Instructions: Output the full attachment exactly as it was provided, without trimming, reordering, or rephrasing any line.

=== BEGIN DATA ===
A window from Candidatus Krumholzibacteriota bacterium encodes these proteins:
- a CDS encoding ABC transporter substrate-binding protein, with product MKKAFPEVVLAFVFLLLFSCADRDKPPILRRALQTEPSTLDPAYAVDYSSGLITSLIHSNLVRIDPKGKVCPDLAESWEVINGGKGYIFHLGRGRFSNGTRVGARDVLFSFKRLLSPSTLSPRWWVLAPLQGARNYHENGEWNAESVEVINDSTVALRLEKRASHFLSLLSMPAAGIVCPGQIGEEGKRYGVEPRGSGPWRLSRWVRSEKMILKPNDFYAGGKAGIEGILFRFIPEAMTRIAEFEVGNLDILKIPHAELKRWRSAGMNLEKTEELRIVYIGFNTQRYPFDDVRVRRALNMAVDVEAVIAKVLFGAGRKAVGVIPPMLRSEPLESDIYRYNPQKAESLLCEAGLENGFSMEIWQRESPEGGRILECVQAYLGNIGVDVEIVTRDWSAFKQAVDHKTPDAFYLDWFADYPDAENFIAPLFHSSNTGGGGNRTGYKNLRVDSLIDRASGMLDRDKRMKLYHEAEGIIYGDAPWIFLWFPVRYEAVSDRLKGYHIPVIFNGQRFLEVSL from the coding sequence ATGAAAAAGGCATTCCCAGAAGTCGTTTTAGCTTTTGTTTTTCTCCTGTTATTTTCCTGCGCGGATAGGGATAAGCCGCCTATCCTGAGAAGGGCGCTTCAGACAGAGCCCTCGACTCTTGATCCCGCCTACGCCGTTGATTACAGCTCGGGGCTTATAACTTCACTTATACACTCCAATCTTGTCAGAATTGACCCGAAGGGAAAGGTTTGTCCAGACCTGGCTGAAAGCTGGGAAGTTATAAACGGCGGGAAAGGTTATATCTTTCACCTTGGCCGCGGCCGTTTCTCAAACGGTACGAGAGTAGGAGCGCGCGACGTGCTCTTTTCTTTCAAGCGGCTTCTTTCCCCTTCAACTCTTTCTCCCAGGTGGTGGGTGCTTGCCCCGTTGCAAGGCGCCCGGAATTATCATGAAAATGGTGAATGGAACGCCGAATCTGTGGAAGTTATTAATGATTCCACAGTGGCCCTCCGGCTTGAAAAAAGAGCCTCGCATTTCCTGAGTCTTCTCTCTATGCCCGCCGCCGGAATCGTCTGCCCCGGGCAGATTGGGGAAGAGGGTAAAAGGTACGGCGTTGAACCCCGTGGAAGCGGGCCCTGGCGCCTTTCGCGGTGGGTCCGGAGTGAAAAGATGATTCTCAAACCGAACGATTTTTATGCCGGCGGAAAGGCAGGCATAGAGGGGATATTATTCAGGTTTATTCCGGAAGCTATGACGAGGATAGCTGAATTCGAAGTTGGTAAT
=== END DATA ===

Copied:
A window from Candidatus Krumholzibacteriota bacterium encodes these proteins:
- a CDS encoding ABC transporter substrate-binding protein, with product MKKAFPEVVLAFVFLLLFSCADRDKPPILRRALQTEPSTLDPAYAVDYSSGLITSLIHSNLVRIDPKGKVCPDLAESWEVINGGKGYIFHLGRGRFSNGTRVGARDVLFSFKRLLSPSTLSPRWWVLAPLQGARNYHENGEWNAESVEVINDSTVALRLEKRASHFLSLLSMPAAGIVCPGQIGEEGKRYGVEPRGSGPWRLSRWVRSEKMILKPNDFYAGGKAGIEGILFRFIPEAMTRIAEFEVGNLDILKIPHAELKRWRSAGMNLEKTEELRIVYIGFNTQRYPFDDVRVRRALNMAVDVEAVIAKVLFGAGRKAVGVIPPMLRSEPLESDIYRYNPQKAESLLCEAGLENGFSMEIWQRESPEGGRILECVQAYLGNIGVDVEIVTRDWSAFKQAVDHKTPDAFYLDWFADYPDAENFIAPLFHSSNTGGGGNRTGYKNLRVDSLIDRASGMLDRDKRMKLYHEAEGIIYGDAPWIFLWFPVRYEAVSDRLKGYHIPVIFNGQRFLEVSL from the coding sequence ATGAAAAAGGCATTCCCAGAAGTCGTTTTAGCTTTTGTTTTTCTCCTGTTATTTTCCTGCGCGGATAGGGATAAGCCGCCTATCCTGAGAAGGGCGCTTCAGACAGAGCCCTCGACTCTTGATCCCGCCTACGCCGTTGATTACAGCTCGGGGCTTATAACTTCACTTATACACTCCAATCTTGTCAGAATTGACCCGAAGGGAAAGGTTTGTCCAGACCTGGCTGAAAGCTGGGAAGTTATAAACGGCGGGAAAGGTTATATCTTTCACCTTGGCCGCGGCCGTTTCTCAAACGGTACGAGAGTAGGAGCGCGCGACGTGCTCTTTTCTTTCAAGCGGCTTCTTTCCCCTTCAACTCTTTCTCCCAGGTGGTGGGTGCTTGCCCCGTTGCAAGGCGCCCGGAATTATCATGAAAATGGTGAATGGAACGCCGAATCTGTGGAAGTTATTAATGATTCCACAGTGGCCCTCCGGCTTGAAAAAAGAGCCTCGCATTTCCTGAGTCTTCTCTCTATGCCCGCCGCCGGAATCGTCTGCCCCGGGCAGATTGGGGAAGAGGGTAAAAGGTACGGCGTTGAACCCCGTGGAAGCGGGCCCTGGCGCCTTTCGCGGTGGGTCCGGAGTGAAAAGATGATTCTCAAACCGAACGATTTTTATGCCGGCGGAAAGGCAGGCATAGAGGGGATATTATTCAGGTTTATTCCGGAAGCTATGACGAGGATAGCTGAATTCGAAGTTGGTAAT